Online Instruction of Technical Skills Through VoiceThread
This is a guest post by educator and VoiceThreader, Jennifer Schultz.
How can I teach hands-on technical skills in an online environment? How can I be sure that students not only understand concepts, but can apply them to their future careers? How can I encourage students to do their best when I’m not in the classroom with them 3 days a week? These were the unknowns that I
faced as we attempted to deliver face-to-face training for speech-language pathology assistants in an online classroom. Fortunately, our instructional design strategist had a solution, VoiceThread. VoiceThread has allowed me to deliver content, build learning communities, assess student competence, and form positive relationships with students.
Initially, and still today, VoiceThread is the primary lecture and discussion tool used in our online SLPA coursework. Thirty- to 40-minute lectures are created for each weekly unit in 2- to 3-credit courses. Text slides, diagrams, video demonstrations, and illustrations are built into each VoiceThread to present information in visual, audio, and written formats to meet the diverse learner needs of the students in each course. I provide audio and video comments to explain key concepts, prompt students to answer review questions, and invite them to share their experiences related to the topic.
Students participate in discussion with typed and audio or video comments. Use of weekly VoiceThreads in our asynchronous course format allows students to comment and ask questions at the point in the lecture when their ideas and thoughts occur to them and on the day of week and at the time of day that fits their busy
schedules. Other students hear their questions and comments and build off them or respond to them. Typed, audio, webcam video, doodling, and upload commenting formats ensure that I have all of the tools I need to respond to students at the right time and in the best format to communicate the information they need.
Students share their work on larger projects including speech and language therapy plans and activities, and reflections on experiential learning projects by adding demonstration video slides and by uploading work products to VoiceThreads. Their coursemates provide feedback and ask questions to clarify content. These sharing activities allow students to learn from each other and leave the online classroom with multiple career resources.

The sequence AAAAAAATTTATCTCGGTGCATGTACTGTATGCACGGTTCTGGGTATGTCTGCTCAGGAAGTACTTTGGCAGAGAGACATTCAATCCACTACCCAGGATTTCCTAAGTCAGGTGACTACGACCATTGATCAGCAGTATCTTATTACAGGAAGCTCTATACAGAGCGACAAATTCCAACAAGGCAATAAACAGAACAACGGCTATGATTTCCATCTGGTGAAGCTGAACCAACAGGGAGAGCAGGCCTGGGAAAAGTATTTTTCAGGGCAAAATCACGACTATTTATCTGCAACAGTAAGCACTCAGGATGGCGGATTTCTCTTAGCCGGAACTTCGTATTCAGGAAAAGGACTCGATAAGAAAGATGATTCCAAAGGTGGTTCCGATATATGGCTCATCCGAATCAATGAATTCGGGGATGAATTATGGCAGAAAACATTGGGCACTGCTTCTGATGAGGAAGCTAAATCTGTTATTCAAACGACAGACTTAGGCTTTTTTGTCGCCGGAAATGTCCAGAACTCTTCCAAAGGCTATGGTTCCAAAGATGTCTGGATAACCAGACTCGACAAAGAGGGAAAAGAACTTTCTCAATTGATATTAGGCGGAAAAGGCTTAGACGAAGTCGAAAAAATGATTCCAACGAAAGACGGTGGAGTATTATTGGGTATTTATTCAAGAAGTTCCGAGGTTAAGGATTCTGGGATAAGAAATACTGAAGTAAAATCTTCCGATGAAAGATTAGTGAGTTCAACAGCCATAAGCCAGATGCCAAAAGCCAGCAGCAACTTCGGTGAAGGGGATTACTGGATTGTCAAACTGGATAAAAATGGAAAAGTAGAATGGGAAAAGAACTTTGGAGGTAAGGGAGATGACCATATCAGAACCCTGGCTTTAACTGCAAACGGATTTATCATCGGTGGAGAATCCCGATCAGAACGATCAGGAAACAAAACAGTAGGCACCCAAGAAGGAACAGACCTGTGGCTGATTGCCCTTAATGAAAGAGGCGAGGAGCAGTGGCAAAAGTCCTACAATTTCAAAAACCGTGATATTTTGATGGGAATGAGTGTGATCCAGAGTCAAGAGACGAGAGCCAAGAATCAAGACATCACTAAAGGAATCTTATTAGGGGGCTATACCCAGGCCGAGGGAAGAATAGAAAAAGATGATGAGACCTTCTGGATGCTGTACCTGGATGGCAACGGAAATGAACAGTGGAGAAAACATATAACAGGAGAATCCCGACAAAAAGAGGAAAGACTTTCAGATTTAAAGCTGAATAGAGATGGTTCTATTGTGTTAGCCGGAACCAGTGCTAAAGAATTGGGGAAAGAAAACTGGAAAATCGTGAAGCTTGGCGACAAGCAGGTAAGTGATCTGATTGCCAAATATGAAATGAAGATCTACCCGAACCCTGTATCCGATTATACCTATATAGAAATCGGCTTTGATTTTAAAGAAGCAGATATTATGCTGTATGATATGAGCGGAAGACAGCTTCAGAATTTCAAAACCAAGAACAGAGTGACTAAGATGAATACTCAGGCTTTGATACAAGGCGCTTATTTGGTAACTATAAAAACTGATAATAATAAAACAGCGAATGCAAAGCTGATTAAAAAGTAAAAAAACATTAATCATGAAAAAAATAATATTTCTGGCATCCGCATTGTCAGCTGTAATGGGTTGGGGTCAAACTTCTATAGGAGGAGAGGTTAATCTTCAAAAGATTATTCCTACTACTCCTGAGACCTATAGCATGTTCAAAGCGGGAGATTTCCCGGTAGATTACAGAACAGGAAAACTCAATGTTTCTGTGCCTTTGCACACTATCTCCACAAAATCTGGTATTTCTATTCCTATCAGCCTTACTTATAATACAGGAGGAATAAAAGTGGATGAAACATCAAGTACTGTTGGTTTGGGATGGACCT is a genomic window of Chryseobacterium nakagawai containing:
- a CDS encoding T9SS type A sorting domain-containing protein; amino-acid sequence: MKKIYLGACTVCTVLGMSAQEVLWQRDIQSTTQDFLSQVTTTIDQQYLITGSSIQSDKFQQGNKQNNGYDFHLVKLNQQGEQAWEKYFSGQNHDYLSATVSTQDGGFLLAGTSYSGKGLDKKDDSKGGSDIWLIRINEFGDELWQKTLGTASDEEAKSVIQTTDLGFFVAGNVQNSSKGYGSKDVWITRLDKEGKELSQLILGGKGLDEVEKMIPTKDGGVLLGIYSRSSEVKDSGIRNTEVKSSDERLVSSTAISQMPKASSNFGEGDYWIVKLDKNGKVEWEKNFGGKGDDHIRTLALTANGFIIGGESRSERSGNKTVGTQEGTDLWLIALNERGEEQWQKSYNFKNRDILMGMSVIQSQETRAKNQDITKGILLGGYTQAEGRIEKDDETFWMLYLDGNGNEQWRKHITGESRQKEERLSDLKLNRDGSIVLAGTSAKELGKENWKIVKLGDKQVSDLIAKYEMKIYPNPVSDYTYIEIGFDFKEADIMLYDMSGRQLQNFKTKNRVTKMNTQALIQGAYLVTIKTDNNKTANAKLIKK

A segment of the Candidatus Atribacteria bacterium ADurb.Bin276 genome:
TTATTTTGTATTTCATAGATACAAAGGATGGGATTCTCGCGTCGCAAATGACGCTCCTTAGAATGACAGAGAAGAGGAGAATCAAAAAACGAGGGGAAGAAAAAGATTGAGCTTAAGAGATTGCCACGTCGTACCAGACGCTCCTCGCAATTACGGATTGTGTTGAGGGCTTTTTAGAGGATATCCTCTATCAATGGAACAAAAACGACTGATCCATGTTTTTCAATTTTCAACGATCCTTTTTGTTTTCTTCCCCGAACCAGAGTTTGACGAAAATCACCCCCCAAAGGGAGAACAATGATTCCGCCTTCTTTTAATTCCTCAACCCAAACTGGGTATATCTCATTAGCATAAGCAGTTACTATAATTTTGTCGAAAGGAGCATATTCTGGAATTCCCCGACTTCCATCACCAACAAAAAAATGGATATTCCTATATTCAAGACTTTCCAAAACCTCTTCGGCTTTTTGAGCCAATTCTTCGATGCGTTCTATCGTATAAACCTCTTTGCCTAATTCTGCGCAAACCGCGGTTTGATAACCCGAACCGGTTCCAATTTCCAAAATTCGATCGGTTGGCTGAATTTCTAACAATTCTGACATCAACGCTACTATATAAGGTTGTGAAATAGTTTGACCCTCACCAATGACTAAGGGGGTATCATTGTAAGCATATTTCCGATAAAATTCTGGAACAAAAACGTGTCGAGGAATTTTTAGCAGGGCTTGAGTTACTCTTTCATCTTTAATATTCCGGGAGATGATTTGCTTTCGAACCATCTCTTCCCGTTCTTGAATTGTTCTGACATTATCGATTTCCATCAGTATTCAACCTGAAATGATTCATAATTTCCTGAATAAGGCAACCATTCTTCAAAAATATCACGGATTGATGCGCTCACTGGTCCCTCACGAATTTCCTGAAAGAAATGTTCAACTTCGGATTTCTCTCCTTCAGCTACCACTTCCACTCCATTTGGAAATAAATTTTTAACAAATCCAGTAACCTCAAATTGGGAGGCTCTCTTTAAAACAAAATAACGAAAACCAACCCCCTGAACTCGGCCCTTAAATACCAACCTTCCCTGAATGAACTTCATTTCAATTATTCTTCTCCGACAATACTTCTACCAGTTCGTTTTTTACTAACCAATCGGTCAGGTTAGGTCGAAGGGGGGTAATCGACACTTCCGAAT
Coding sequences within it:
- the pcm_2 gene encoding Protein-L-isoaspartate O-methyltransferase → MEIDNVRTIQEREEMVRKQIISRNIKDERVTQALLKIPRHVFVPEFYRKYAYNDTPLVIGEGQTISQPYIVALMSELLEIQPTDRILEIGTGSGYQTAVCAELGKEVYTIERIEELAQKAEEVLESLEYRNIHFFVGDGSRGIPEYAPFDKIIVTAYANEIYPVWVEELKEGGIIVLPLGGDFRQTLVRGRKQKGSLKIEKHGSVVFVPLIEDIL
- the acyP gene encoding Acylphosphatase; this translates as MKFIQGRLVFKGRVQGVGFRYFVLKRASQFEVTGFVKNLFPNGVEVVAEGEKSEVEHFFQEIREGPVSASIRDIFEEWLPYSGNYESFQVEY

Assessments have been expanded beyond traditional written assessment procedures through VoiceThread technology. By creating a moderated VoiceThread and embedding it within a test question in our LMS, I am able to present written clinical terms on text slides. Students record audio comments in which they pronounce these key terms or use them in meaningful sentences, which allows me to assess their ability to use career-specific language. In a reverse format, I am able to assess students’ ability to process and accurately document speech and language skills through transcription assessments. I record assessment stimuli in a VoiceThread created with a webcam video upload in which I produce speech and language samples. That video is embedded into an assessment question and
students transcribe the speech sample within their test.
VoiceThread also allows students to participate in supervision simulations. In one particular activity, students assume the role of the SLPA who is reporting progress to their supervising speech-language pathologist. They record a 2- to 3-minute webcam video in our moderated Oral Reports VoiceThread. After listening to their report, I respond with a private comment to ask a question, which prompts them to clarify the content of their report or to plan for future treatment activities. Students return to the VoiceThread to respond to my question to complete the oral reporting activity. This interaction allows SLPA students to gain experience and confidence in oral reporting and professional communication within a supervisor/supervisee relationship in preparation for their capstone clinical fieldwork experience.
VoiceThread has enabled me to deliver instruction efficiently and effectively, to provide opportunities for students to interact with me and with other online students, and to assess hands-on technical career skills. The reactions my students have to the use of VoiceThread technology gives me confidence that the tool is essential to their engagement and success in our training program. Many students initially express fears of isolation and limited learning/practice opportunities in online coursework. They quickly realize that they are not alone, but are part of a class with real students and real instructors.
They consistently identify the VoiceThread interaction they have with me and with their coursemates as one of the most beneficial aspects of their online learning experience. When asked in course surveys, “What was the most positive aspect of the way the instructor taught this course?,” comments like this one validate our use of VoiceThread in online learning: “I never had the chance to say this, but especially in the stressful part of coursework, it is nice to hear her smile come through while listening to the VoiceThread. In a strange way it inspires confidence and positivity.”
About the Author:
Jennifer Schultz is an instructor in the online speech-language pathology assistant program at Mitchell Technical Institute in Mitchell, SD. Before teaching SLPA students, Jennifer was a clinical speech-language pathologist in hospital and school settings. She can be reached by email at Jennifer.schultz [at] mitchelltech.edu or on Twitter at @jschultz_slp